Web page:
Oteiza and Chillida: Dialogue in the 50s and 60s
Organised by the San Telmo Museum, this unprecedented exhibition, open to the public until 2 October, offers a milestone in the history of art by presenting the work of Jorge Oteiza and Eduardo Chillida together for the first time, focusing on the work produced during the 1950s and 1960s, the period when they met.
The exhibition, which has the consensus and collaboration of both artists' legacy institutions, the Jorge Oteiza Museum Foundation (Altzuza, Nafarroa) and Chillida Leku (Hernani, Gipuzkoa), is presented to the public almost twenty years after the death of two key figures in 20th century European sculpture.
The exhibition, curated by Javier González de Durana, sets up a dialogue between their sculptures, focusing on the work produced during the two decades - the 1950s and 1960s - in which Oteiza and Chillida knew each other, had a friendly relationship and each looked at the other's work with attention and interest. The exhibition tour offers a conversation between their aesthetic thoughts and their sculptural creations, revealing Oteiza's paradigmatic metaphors and Chillida's syntagmatic metonymies on an equal footing.
The selection of works has been made from a chronological perspective, beginning in 1948 with two trips -when Oteiza returned to Spain after his long stay in Latin America and Chillida went to Paris with the intention of becoming a sculptor- and concluding in 1969 -with the completion of the statuary of the Arantzazu Sanctuary by Oteiza and the installation of Chillida's first major public work in Europe in front of the Parisian UNESCO building-.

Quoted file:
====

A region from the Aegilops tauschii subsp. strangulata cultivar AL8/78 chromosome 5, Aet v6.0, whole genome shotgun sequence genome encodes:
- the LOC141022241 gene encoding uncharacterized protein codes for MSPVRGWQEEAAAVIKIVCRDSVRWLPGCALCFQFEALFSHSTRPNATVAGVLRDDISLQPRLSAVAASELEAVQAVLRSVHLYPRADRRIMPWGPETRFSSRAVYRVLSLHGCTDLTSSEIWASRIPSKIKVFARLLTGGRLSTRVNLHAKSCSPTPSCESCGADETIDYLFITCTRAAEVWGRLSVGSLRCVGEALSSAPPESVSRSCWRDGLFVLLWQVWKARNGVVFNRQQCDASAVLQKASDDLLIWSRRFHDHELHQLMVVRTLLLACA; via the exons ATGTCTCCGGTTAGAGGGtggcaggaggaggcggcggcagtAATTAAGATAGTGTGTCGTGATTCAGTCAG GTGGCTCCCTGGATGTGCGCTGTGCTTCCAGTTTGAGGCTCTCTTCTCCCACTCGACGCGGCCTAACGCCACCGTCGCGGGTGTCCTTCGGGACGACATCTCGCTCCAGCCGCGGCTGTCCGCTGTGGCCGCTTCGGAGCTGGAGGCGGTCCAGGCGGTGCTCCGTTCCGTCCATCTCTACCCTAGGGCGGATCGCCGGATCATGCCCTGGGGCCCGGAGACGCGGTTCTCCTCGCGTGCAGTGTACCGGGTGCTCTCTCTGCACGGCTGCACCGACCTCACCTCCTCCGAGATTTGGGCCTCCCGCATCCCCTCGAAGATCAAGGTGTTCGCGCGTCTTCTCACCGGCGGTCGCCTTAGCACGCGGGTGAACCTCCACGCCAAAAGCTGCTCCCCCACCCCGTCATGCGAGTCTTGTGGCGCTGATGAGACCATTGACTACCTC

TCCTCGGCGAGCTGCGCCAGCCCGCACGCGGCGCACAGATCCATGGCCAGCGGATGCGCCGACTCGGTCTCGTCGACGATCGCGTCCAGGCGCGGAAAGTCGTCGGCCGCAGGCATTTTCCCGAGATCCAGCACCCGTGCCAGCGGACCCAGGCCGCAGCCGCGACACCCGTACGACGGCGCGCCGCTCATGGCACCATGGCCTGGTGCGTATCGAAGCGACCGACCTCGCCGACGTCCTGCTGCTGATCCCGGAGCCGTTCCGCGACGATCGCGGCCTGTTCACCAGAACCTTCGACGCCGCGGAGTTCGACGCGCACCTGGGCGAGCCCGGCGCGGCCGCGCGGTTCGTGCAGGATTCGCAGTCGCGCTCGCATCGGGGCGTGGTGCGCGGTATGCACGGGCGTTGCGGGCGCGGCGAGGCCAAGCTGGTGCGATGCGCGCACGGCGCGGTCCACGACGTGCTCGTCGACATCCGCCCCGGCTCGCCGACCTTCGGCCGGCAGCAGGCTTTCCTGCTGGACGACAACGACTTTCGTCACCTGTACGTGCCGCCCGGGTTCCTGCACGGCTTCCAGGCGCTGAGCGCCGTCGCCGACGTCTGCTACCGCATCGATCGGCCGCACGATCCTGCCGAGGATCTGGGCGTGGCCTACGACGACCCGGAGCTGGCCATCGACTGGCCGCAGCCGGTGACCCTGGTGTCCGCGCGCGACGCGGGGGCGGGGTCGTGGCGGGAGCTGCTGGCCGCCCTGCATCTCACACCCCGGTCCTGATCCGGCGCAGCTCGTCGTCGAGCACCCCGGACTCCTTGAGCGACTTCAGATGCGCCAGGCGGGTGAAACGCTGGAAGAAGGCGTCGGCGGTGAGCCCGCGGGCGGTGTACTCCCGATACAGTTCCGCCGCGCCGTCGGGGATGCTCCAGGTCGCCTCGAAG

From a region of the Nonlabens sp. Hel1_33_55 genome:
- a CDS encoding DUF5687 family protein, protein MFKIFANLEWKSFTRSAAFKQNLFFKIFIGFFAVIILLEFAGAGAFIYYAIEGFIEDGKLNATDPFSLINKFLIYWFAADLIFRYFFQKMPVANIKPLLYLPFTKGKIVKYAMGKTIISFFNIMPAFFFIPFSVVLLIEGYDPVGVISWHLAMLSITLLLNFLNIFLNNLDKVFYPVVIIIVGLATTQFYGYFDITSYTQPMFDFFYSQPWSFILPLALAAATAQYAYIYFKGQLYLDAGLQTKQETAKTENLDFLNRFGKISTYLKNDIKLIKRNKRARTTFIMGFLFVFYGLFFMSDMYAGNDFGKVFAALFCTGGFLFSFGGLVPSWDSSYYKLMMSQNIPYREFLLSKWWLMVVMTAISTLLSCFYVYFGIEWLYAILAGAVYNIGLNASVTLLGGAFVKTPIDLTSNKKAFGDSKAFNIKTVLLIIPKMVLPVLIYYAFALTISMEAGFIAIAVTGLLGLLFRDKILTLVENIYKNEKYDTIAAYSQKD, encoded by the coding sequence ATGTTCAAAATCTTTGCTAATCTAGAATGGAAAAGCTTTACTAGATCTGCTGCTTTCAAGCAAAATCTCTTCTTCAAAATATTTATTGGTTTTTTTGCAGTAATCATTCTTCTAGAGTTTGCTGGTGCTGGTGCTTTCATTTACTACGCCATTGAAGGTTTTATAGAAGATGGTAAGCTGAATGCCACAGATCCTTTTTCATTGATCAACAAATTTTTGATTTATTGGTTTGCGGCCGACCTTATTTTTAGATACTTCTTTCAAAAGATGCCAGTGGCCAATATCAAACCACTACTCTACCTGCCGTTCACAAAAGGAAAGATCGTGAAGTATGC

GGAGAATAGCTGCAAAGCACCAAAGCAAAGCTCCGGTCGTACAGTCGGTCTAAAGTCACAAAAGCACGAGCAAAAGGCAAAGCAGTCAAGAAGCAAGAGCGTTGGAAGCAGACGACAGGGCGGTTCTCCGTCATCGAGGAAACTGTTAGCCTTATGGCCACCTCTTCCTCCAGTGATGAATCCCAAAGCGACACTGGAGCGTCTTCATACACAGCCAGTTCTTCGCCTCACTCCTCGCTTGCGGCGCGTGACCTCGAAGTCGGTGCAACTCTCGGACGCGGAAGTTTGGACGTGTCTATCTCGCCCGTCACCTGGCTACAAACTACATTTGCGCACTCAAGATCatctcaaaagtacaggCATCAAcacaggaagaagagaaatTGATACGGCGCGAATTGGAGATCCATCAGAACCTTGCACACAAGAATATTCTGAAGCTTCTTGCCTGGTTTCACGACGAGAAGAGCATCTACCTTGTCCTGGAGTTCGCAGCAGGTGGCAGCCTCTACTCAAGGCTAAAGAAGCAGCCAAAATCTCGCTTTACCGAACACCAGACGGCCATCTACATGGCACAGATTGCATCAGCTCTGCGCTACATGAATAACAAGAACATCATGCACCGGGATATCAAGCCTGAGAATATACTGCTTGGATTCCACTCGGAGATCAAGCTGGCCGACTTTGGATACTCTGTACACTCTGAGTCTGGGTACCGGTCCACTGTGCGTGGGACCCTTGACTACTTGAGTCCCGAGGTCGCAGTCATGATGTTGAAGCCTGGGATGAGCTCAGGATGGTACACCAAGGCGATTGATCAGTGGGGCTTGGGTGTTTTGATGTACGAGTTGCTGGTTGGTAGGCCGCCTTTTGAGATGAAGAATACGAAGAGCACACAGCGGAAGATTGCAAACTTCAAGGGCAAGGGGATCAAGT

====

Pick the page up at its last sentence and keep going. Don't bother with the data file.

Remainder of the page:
They both worked for the Arantzazu Sanctuary, where they left some of their best works of the first half of the 1950s - geometric abstraction in the doors and tragic existentialism in the statuary - but when they reached their creative peak was from 1955-56, when Oteiza began and completed his spatial investigations that he called "experimental purpose", and Chillida began to "cut iron" to create the peculiar and romantic language close to informalism.
Profoundly different in character and therefore very different as artists, nevertheless, during the 1950s and 1960s they shared interests and creative concerns, participated in cultural projects, had political initiatives in favour of other artists and were enveloped by the spirit of the times, which can be traced in their works with subtle comings and goings from one to the other.
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